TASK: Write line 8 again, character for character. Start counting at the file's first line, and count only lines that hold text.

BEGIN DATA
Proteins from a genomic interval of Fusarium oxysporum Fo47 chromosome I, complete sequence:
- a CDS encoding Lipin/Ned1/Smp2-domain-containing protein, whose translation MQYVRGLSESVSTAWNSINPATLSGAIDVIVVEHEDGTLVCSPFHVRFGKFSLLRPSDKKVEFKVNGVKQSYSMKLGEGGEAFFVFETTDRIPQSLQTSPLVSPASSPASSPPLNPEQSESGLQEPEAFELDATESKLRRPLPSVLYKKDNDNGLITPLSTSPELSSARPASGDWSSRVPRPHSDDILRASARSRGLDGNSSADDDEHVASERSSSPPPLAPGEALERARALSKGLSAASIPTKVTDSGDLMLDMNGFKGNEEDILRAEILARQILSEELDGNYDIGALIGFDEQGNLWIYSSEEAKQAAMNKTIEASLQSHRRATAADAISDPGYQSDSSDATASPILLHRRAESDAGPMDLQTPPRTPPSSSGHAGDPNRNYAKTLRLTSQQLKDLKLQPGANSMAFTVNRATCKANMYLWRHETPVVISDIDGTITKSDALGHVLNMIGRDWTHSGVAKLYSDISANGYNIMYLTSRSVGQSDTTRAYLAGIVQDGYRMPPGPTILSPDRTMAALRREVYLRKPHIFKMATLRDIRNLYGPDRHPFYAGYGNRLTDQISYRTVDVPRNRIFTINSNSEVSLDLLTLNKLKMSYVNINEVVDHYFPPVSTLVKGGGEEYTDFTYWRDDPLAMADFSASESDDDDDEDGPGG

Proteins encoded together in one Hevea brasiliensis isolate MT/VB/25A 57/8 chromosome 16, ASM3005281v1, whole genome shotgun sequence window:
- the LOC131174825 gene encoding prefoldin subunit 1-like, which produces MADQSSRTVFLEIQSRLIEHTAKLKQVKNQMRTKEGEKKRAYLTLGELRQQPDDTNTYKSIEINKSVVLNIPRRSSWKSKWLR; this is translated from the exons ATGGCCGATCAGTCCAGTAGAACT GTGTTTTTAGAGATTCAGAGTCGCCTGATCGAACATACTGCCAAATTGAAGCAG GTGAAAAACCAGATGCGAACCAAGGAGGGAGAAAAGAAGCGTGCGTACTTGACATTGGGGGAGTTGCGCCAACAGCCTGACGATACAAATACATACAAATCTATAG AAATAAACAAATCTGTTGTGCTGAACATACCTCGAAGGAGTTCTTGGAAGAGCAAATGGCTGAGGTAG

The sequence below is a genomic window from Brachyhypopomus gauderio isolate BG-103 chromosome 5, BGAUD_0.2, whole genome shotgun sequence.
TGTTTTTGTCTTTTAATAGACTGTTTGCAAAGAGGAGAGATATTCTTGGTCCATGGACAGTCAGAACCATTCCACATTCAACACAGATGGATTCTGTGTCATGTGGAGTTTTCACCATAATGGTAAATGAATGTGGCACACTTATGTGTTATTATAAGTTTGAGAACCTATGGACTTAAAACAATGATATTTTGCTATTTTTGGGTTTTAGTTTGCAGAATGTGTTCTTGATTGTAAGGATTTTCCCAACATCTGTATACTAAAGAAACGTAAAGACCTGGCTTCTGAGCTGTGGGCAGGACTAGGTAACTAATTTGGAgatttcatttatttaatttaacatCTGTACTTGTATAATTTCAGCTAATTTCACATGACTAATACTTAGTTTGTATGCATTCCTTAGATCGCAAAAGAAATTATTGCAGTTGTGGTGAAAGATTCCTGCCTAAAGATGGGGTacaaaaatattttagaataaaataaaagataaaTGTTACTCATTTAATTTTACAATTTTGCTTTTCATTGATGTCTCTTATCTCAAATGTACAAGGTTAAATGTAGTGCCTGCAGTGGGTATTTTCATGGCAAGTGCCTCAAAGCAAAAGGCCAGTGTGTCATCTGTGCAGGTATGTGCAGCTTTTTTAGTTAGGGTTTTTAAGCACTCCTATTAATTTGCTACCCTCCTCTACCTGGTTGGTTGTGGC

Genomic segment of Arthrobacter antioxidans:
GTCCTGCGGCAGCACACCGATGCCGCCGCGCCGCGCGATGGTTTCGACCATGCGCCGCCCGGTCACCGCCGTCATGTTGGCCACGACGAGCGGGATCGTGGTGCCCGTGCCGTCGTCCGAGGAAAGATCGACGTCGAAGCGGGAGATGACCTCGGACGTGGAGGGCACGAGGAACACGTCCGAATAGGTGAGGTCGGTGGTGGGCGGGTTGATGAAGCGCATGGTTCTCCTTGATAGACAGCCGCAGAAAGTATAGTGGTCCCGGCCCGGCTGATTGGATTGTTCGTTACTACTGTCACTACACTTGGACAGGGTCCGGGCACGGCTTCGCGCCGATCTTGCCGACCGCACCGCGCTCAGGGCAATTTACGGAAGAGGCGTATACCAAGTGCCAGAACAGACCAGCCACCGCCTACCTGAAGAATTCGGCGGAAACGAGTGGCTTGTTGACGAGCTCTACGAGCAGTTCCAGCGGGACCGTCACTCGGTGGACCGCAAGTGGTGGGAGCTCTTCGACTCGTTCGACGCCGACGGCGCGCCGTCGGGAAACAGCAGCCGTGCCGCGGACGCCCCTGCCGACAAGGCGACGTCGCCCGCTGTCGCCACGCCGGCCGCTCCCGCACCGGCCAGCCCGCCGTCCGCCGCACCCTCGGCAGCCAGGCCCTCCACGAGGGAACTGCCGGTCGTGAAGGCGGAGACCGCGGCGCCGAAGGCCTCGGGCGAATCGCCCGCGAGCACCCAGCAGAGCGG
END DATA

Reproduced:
GTCCTGCGGCAGCACACCGATGCCGCCGCGCCGCGCGATGGTTTCGACCATGCGCCGCCCGGTCACCGCCGTCATGTTGGCCACGACGAGCGGGATCGTGGTGCCCGTGCCGTCGTCCGAGGAAAGATCGACGTCGAAGCGGGAGATGACCTCGGACGTGGAGGGCACGAGGAACACGTCCGAATAGGTGAGGTCGGTGGTGGGCGGGTTGATGAAGCGCATGGTTCTCCTTGATAGACAGCCGCAGAAAGTATAGTGGTCCCGGCCCGGCTGATTGGATTGTTCGTTACTACTGTCACTACACTTGGACAGGGTCCGGGCACGGCTTCGCGCCGATCTTGCCGACCGCACCGCGCTCAGGGCAATTTACGGAAGAGGCGTATACCAAGTGCCAGAACAGACCAGCCACCGCCTACCTGAAGAATTCGGCGGAAACGAGTGGCTTGTTGACGAGCTCTACGAGCAGTTCCAGCGGGACCGTCACTCGGTGGACCGCAAGTGGTGGGAGCTCTTCGACTCGTTCGACGCCGACGGCGCGCCGTCGGGAAACAGCAGCCGTGCCGCGGACGCCCCTGCCGACAAGGCGACGTCGCCCGCTGTCGCCACGCCGGCCGCTCCCGCACCGGCCAGCCCGCCGTCCGCCGCACCCTCGGCAGCCAGGCCCTCCACGAGGGAACTGCCGGTCGTGAAGGCGGAGACCGCGGCGCCGAAGGCCTCGGGCGAATCGCCCGCGAGCACCCAGCAGAGCGG